Roland Kirk – Kirk’s Work – Prestige RVG Remaster

by | May 13, 2007 | Jazz CD Reviews | 0 comments

Roland Kirk – Kirk’s Work – Prestige RVG Remaster PRCD-30161 (Originally Released 1961)  33:19  ****1/2:

(Roland Kirk, tenor saxophone, manzello, strich, flute & siren; Jack McDuff, Hammond B-3; Joe Benjamin, bass; Arthur Taylor, drums)

A few months back I reviewed a CD by a sax player who overdubbed six or seven saxophone parts over his own to create a one-man big band. As impressive as that is, it’s child’s play compared to what Roland Kirk did. Playing three or four instruments at the same time (while blind!), the jazz legend made the insurmountable sound effortless. On the newly RVG remastered session with organ legend Jack McDuff, Kirk is a powerhouse, switching off between soloing on his tenor and his manzello (and his strich and his flute..) and playing three horns at once like a whole section. And while Kirk and McDuff may seem like an unlikely pair, their chemistry together is undeniable.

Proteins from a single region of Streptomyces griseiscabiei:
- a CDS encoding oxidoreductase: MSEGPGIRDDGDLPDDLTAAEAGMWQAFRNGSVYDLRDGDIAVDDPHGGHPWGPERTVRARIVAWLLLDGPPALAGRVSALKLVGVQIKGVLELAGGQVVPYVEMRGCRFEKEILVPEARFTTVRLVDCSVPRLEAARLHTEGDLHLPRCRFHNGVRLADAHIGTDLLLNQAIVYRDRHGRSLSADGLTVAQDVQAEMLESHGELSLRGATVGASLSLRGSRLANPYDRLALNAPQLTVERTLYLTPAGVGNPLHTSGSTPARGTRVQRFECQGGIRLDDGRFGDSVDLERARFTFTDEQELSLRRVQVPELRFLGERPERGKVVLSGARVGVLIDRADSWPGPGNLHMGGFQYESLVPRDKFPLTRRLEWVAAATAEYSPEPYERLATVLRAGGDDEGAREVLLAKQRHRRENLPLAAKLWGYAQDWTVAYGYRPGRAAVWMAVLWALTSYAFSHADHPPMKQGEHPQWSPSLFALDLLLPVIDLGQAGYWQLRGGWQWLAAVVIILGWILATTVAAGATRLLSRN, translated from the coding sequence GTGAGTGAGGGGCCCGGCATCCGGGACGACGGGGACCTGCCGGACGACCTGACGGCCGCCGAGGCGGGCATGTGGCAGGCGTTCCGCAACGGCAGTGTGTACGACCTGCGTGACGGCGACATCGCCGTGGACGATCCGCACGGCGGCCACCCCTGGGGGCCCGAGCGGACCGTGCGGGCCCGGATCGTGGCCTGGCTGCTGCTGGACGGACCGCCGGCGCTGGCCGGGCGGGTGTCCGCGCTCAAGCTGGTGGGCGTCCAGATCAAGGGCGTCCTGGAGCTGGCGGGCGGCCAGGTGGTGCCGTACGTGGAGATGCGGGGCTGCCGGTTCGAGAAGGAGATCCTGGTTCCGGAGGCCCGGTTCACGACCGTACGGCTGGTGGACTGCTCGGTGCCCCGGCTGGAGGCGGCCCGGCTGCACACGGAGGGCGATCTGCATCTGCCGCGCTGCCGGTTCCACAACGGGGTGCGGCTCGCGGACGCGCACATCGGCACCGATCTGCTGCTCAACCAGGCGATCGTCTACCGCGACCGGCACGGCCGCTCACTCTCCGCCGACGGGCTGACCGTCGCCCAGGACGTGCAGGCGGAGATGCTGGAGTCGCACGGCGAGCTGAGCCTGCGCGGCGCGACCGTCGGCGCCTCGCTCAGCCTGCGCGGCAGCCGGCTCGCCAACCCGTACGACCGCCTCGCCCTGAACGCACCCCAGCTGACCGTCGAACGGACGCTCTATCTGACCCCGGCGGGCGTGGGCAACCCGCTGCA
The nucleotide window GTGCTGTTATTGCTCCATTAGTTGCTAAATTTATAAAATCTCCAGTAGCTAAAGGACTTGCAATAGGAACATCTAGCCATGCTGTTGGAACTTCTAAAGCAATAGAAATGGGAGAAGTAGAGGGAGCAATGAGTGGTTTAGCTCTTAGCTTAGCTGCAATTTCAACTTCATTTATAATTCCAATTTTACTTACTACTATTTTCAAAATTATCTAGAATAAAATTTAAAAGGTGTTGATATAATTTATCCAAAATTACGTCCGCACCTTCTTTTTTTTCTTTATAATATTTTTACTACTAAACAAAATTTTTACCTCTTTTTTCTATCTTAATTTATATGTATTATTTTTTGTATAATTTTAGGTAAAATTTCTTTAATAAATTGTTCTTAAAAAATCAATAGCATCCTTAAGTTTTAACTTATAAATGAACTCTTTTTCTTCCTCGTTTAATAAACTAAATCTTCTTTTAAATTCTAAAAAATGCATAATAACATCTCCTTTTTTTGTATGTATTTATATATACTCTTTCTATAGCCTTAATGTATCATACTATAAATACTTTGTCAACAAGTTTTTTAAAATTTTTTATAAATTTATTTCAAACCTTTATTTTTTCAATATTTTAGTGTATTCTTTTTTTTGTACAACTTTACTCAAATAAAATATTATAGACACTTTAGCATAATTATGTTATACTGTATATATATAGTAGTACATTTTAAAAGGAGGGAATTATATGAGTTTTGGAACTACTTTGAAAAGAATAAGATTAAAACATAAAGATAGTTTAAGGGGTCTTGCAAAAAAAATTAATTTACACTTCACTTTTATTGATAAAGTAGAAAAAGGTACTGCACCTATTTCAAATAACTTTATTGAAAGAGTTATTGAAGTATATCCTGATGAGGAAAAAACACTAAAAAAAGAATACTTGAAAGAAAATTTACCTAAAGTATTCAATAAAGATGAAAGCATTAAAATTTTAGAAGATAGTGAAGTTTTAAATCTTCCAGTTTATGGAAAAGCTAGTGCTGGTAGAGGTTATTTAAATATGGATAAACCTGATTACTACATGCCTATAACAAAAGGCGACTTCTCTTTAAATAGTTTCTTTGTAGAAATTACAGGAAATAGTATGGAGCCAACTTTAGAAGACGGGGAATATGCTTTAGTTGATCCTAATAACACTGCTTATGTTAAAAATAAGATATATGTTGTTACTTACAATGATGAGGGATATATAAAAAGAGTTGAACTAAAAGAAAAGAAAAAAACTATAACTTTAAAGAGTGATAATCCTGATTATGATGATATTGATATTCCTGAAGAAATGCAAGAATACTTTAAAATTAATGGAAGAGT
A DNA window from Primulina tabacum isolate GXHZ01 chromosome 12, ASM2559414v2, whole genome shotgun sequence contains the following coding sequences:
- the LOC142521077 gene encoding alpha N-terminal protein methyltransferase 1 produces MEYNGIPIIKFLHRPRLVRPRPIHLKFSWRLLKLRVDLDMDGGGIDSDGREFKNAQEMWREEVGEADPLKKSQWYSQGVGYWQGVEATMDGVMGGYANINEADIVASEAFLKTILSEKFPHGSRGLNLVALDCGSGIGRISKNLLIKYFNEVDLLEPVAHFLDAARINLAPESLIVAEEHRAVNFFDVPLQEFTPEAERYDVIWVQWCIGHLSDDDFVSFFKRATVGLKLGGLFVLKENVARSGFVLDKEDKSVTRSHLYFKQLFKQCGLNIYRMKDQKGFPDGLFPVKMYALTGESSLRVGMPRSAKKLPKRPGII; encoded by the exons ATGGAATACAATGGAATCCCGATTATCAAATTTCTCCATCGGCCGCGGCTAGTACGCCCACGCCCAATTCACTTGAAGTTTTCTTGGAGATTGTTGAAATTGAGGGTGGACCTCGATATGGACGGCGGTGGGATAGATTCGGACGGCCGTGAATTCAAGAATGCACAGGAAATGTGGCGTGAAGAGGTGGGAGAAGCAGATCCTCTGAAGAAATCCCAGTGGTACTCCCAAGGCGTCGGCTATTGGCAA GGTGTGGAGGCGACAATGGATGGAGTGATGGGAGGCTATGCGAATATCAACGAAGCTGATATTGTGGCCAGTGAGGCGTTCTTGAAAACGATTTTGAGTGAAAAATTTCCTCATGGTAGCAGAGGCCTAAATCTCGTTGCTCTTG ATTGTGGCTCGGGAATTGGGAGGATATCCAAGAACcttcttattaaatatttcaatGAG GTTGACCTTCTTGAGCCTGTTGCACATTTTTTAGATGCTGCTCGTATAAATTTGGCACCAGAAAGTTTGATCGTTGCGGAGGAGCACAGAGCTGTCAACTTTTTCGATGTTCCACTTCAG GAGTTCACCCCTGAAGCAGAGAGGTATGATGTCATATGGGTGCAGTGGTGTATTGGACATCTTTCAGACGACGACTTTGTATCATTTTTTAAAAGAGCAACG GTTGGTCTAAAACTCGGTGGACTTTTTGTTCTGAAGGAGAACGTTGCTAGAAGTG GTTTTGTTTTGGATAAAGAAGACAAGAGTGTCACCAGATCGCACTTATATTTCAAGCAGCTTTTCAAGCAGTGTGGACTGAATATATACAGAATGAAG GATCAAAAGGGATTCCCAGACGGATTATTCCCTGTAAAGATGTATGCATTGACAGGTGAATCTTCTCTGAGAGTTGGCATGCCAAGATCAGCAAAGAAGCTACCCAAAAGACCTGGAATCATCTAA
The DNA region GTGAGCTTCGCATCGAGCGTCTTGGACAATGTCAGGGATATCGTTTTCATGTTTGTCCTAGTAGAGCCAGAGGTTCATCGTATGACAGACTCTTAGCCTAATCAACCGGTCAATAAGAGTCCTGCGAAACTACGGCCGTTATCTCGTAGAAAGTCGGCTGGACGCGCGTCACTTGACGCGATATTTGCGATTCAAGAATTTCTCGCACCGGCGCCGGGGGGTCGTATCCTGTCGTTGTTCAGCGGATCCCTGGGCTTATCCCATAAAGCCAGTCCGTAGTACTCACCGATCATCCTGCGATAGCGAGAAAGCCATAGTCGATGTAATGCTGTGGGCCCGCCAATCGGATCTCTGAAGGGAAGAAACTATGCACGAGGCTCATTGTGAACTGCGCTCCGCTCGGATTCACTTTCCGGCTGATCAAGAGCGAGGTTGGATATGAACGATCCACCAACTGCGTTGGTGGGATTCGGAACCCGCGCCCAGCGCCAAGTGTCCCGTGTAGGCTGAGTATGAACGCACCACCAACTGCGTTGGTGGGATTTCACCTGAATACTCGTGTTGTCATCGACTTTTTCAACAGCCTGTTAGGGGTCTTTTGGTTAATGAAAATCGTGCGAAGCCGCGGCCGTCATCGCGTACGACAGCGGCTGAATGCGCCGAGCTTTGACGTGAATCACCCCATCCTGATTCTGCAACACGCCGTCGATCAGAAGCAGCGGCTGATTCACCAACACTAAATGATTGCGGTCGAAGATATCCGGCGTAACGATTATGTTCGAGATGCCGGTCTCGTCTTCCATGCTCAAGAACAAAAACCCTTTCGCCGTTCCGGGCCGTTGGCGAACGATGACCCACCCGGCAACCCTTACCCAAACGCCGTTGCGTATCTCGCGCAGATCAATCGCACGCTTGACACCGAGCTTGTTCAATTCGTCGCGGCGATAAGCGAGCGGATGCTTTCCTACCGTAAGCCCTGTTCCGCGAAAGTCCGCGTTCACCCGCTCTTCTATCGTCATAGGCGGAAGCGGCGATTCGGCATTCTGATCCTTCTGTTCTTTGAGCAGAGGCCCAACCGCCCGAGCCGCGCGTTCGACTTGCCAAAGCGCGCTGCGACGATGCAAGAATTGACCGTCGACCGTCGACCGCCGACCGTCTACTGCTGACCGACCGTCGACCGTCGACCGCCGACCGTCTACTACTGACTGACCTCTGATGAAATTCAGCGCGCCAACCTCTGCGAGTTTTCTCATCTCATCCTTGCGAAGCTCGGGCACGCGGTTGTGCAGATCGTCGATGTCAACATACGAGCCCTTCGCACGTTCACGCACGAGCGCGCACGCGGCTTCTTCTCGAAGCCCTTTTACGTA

The first track on the album, Three for Dizzy, begins with blasts of tenor from Kirk and simmering-in-the-pot organ from McDuff. As Kirk weaves a minor key melody in and out of McDuff’s playing, the organist squeezes out rich, liquid lines. Too often “legendary” organists play their instruments like they’re being judged by their notes-per-second, but McDuff, trained first as a piano player, has an easy touch that values tone over virtuosity.

On Funk Underneath, Kirk plays flute as McDuff plays delicate notes whose sounds ring out like seashells. Building intensity, Kirk begins to form syllables into his flute, creating a charming and playful talking flute. Meanwhile, McDuff switches to gorgeous, minimalist comping that sounds like a quiet but insistent fountain.

Too Late Now begins as a ballad, with McDuff playing like a church organist and Kirk playing with breathy, Coleman Hawkins-esque tone, but soon turns uptempo. Kirk solos on his manzello, which sounds like a cross between a clarinet and a saxophone.

According to the liner notes, Kirk’s Work, is a bit of a lost classic. Whether this is because of Kirk’s large output or the perception of McDuff and Kirk as an odd pairing, the bottom line is that the album speaks for itself. Lyrical, energetic, and charming, Kirk’s Work comes highly recommended.

TrackList: Three for Dizzy, Makin’ Whoopee, Funk Underneath, Kirk’s Work, Doin’ The Sixty Eight, Too Late Now, Skater’s Waltz.

– Daniel Krow

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